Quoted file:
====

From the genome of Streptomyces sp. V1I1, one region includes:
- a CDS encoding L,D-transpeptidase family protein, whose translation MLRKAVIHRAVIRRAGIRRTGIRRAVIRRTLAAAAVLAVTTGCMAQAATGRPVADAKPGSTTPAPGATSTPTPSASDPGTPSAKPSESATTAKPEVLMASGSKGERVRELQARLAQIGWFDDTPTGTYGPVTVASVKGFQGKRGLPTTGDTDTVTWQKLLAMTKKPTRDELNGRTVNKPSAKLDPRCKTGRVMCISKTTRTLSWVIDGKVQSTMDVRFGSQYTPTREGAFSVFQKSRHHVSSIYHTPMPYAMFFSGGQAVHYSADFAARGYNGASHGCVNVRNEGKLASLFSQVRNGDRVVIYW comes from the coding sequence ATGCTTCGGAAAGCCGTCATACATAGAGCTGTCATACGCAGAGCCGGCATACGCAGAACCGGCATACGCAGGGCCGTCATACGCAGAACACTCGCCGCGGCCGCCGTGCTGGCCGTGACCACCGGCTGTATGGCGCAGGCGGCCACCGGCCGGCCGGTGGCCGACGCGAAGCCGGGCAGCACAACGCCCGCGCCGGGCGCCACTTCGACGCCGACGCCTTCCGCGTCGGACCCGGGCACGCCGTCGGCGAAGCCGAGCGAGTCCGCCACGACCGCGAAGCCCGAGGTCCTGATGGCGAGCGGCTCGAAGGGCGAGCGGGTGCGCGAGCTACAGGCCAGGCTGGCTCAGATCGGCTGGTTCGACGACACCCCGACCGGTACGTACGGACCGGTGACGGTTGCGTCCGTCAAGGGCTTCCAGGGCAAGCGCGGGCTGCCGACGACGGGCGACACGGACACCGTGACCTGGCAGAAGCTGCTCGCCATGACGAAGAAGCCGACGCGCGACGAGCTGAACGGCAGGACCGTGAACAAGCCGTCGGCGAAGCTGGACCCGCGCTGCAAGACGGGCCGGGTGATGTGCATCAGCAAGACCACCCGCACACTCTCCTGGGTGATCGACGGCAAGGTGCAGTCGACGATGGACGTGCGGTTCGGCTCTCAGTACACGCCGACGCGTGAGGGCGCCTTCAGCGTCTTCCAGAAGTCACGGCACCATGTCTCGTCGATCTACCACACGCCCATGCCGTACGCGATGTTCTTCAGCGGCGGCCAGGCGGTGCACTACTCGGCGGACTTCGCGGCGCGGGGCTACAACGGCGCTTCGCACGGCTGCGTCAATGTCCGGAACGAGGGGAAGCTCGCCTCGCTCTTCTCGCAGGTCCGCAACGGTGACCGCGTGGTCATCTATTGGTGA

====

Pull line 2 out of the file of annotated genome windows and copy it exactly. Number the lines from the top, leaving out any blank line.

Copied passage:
- a CDS encoding L,D-transpeptidase family protein, whose translation MLRKAVIHRAVIRRAGIRRTGIRRAVIRRTLAAAAVLAVTTGCMAQAATGRPVADAKPGSTTPAPGATSTPTPSASDPGTPSAKPSESATTAKPEVLMASGSKGERVRELQARLAQIGWFDDTPTGTYGPVTVASVKGFQGKRGLPTTGDTDTVTWQKLLAMTKKPTRDELNGRTVNKPSAKLDPRCKTGRVMCISKTTRTLSWVIDGKVQSTMDVRFGSQYTPTREGAFSVFQKSRHHVSSIYHTPMPYAMFFSGGQAVHYSADFAARGYNGASHGCVNVRNEGKLASLFSQVRNGDRVVIYW comes from the coding sequence ATGCTTCGGAAAGCCGTCATACATAGAGCTGTCATACGCAGAGCCGGCATACGCAGAACCGGCATACGCAGGGCCGTCATACGCAGAACACTCGCCGCGGCCGCCGTGCTGGCCGTGACCACCGGCTGTATGGCGCAGGCGGCCACCGGCCGGCCGGTGGCCGACGCGAAGCCGGGCAGCACAACGCCCGCGCCGGGCGCCACTTCGACGCCGACGCCTTCCGCGTCGGACCCGGGCACGCCGTCGGCGAAGCCGAGCGAGTCCGCCACGACCGCGAAGCCCGAGGTCCTGATGGCGAGCGGCTCGAAGGGCGAGCGGGTGCGCGAGCTACAGGCCAGGCTGGCTCAGATCGGCTGGTTCGACGACACCCCGACCGGTACGTACGGACCGGTGACGGTTGCGTCCGTCAAGGGCTTCCAGGGCAAGCGCGGGCTGCCGACGACGGGCGACACGGACACCGTGACCTGGCAGAAGCTGCTCGCCATGACGAAGAAGCCGACGCGCGACGAGCTGAACGGCAGGACCGTGAACAAGCCGTCGGCGAAGCTGGACCCGCGCTGCAAGACGGGCCGGGTGATGTGCATCAGCAAGACCACCCGCACACTCTCCTGGGTGATCGACGGCAAGGTGCAGTCGACGATGGACGTGCGGTTCGGCTCTCAGTACACGCCGACGCGTGAGGGCGCCTTCAGCGTCTTCCAGAAGTCACGGCACCATGTCTCGTCGATCTACCACACGCCCATGCCGTACGCGATGTTCTTCAGCGGCGGCCAGGCGGTGCACTACTCGGCGGACTTCGCGGCGCGGGGCTACAACGGCGCTTCGCACGGCTGCGTCAATGTCCGGAACGAGGGGAAGCTCGCCTCGCTCTTCTCGCAGGTCCGCAACGGTGACCGCGTGGTCATCTATTGGTGA